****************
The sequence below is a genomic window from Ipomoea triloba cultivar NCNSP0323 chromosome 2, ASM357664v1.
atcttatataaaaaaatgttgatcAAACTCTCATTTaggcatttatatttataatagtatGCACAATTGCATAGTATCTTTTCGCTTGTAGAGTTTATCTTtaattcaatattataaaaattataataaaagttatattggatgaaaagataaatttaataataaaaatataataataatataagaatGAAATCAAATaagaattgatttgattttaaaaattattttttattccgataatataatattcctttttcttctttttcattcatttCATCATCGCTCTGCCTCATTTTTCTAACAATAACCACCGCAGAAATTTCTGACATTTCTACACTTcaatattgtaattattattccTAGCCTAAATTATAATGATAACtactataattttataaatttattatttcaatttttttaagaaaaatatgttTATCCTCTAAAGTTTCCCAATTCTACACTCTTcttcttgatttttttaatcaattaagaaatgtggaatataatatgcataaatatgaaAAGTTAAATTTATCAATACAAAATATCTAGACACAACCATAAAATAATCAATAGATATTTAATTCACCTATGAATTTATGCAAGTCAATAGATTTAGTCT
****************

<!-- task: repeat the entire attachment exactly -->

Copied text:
The sequence below is a genomic window from Ipomoea triloba cultivar NCNSP0323 chromosome 2, ASM357664v1.
atcttatataaaaaaatgttgatcAAACTCTCATTTaggcatttatatttataatagtatGCACAATTGCATAGTATCTTTTCGCTTGTAGAGTTTATCTTtaattcaatattataaaaattataataaaagttatattggatgaaaagataaatttaataataaaaatataataataatataagaatGAAATCAAATaagaattgatttgattttaaaaattattttttattccgataatataatattcctttttcttctttttcattcatttCATCATCGCTCTGCCTCATTTTTCTAACAATAACCACCGCAGAAATTTCTGACATTTCTACACTTcaatattgtaattattattccTAGCCTAAATTATAATGATAACtactataattttataaatttattatttcaatttttttaagaaaaatatgttTATCCTCTAAAGTTTCCCAATTCTACACTCTTcttcttgatttttttaatcaattaagaaatgtggaatataatatgcataaatatgaaAAGTTAAATTTATCAATACAAAATATCTAGACACAACCATAAAATAATCAATAGATATTTAATTCACCTATGAATTTATGCAAGTCAATAGATTTAGTCT